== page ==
He starts off lauding Justice Sandra Day O'Connor's vociferous dissent:
Judicial opinions are often dry and pedantic exercises in jurisprudence. O'Connor's dissent in Kelo, however, is a clear warning for all American citizens and a wake-up call for lawmakers in state capitols and in Washington.
"Under the banner of economic development," O'Connor writes, "all private property is now vulnerable to being taken and transferred to another private owner, so long as it might be upgraded — i.e., given to an owner who will use it in a way that the legislature deems more beneficial to the public."
In contrast to Gurwitz, I see this much-publicized statement of O'Connor's as overly alarmist and misleading, as if the Kelo decision represented a great departure from previous use of eminent domain. For many decades, governments have had the power to seize private property from individuals, with "just compensation," and then do as they wish with it, including handing it over to other individuals. All that was needed was the say the magic word "blight," as Kevin Drum pointed out a few weeks ago:
[T]he definition of "blighted" has been pretty elastic for a long time. In Los Angeles, the poor-but-not-especially-blighted Chavez Ravine was condemned in the early 50s for a public housing project, but eventually the land was turned over to Walter O'Malley in order to build the privately owned Dodger Stadium. Similarly, in the early 90s, the Texas legislature created a special agency for the sole purpose of condemning land in Arlington so that the city could build a sparkling new stadium for George Bush's Texas Rangers. The Rangers were given control over the stadium and its surroundings plus an option to buy it later at a sweetheart price.
So the Kelo decision didn't change anything fundamental. On the contrary, if the Supreme Court had ruled as O'Connor would have liked, they would indeed have changed something very fundamental. They would have usurped the power to decide what is an appropriate public use away from the representatives of the people.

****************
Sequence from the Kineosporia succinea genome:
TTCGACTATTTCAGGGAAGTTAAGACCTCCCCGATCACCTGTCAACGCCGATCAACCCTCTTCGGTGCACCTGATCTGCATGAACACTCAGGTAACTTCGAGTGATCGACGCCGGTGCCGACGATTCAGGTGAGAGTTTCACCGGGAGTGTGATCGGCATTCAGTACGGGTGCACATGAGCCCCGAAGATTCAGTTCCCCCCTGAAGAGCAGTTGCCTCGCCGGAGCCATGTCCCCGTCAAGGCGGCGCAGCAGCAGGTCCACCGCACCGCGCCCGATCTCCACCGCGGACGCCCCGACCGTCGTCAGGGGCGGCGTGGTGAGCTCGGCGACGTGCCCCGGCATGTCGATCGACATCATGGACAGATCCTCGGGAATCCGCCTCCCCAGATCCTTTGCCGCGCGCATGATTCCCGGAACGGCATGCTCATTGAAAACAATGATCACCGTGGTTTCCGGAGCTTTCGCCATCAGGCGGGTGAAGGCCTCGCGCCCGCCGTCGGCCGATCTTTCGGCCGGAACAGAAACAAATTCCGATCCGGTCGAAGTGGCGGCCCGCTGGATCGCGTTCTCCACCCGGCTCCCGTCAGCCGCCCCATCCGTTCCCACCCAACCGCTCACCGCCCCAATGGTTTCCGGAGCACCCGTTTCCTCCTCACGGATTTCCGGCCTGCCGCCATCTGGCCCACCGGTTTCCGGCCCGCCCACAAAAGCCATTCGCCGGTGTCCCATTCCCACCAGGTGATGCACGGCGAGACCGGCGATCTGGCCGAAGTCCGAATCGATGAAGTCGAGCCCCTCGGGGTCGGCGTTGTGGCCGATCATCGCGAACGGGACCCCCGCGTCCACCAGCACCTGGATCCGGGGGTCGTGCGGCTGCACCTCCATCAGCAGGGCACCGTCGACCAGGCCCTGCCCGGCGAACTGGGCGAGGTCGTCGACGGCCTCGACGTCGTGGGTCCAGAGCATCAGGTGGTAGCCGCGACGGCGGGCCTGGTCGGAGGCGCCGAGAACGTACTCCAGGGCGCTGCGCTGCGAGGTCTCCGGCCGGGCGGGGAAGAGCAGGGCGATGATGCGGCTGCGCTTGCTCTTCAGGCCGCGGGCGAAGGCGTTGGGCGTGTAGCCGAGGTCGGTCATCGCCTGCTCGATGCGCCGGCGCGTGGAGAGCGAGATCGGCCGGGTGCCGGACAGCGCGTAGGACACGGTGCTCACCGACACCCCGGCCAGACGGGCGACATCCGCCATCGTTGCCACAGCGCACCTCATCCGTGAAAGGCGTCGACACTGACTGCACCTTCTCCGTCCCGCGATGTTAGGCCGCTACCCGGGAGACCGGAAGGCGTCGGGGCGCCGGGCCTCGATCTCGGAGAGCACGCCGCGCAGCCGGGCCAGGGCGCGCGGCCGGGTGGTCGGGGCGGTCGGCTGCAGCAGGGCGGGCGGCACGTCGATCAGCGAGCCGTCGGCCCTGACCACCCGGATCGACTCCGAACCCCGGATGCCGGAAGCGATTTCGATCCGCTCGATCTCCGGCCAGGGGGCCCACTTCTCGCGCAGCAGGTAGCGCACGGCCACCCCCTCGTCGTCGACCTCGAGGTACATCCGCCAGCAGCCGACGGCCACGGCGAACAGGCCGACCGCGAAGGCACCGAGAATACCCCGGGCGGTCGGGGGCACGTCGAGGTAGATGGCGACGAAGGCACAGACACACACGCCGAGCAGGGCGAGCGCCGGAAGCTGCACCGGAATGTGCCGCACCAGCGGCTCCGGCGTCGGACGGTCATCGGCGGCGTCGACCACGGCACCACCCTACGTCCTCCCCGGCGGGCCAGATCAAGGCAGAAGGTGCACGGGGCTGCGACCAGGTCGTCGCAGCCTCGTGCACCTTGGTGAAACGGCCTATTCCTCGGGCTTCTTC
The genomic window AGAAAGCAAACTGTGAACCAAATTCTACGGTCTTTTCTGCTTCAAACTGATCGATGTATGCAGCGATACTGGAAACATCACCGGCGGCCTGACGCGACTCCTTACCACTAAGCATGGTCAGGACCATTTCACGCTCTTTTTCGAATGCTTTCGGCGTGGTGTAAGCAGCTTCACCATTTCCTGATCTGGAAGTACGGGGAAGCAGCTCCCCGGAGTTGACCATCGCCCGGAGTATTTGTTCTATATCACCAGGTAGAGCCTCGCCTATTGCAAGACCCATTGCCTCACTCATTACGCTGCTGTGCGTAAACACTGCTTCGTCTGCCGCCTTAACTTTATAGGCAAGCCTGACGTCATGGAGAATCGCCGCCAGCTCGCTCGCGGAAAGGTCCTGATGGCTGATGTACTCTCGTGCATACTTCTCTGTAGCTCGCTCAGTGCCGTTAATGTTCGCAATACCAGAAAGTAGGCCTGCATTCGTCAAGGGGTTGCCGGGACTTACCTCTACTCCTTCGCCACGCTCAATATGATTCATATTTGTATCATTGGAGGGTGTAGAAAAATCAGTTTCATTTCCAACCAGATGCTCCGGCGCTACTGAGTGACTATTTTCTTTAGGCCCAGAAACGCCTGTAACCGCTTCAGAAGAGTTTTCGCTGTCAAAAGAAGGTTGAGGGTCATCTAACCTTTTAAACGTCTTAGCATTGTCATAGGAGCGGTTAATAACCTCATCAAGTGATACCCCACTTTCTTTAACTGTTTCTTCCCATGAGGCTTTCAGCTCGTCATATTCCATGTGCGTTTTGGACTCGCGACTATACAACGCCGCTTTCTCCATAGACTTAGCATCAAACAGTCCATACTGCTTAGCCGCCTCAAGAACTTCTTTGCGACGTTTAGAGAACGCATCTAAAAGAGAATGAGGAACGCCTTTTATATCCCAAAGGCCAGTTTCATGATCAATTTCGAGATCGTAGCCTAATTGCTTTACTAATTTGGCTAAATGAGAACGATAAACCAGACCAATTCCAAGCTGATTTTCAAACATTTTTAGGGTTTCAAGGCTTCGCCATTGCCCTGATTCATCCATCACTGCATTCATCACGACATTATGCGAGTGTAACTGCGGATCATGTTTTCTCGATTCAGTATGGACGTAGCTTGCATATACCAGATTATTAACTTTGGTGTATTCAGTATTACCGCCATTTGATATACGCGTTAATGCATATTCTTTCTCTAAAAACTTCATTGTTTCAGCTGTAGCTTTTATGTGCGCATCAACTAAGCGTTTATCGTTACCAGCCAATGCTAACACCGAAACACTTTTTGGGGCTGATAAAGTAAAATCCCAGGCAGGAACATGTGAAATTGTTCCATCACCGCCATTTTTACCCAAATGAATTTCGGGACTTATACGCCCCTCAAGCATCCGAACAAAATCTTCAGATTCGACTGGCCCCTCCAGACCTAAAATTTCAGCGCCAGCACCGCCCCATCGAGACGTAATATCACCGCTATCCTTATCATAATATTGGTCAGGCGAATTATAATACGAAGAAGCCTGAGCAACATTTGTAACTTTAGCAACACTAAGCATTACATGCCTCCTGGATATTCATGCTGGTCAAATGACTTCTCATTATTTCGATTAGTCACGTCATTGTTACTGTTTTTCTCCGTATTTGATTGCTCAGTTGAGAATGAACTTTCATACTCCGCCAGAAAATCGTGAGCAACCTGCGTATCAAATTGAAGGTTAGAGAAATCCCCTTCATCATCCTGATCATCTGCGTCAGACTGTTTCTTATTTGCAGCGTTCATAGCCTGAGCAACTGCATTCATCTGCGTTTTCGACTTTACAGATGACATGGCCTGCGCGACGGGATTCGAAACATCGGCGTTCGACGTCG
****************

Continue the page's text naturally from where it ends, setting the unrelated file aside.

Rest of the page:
Despite his praise for O'Connor's alarmist views on this decision, Gurwitz apparently recognizes that it made some sense. Further down, he says:
Writing for the majority, [Justice] Stevens allows, "Nothing in our opinion precludes any State from placing further restrictions on its exercise of the takings power." While [Justice] O'Connor correctly sees this as an abdication of the Supreme Court's responsibilities, it does offer a legislative way out of this public takings wilderness.
Despite his instinctual unease, Gurwitz does appear to get the basic point of the majority decision: "a legislative way out."
Amazingly, Gurwitz concludes by actually shooting down O'Connor's alarmist opinion. Although I am not sure he realizes he is doing so.
As O'Connor succinctly notes, "Nothing is to prevent the State from replacing any Motel 6 with a Ritz-Carlton, any home with a shopping mall, or any farm with a factory."
Nothing, that is, other than the ability of elected officials to correct the opinion of five Supreme Court justices.
I would have put it as "Nothing, that is, other than the ability of elected officials to fulfill their responsibility to the public, as our system of government is designed." But I'll take what I can get. He's on the right track.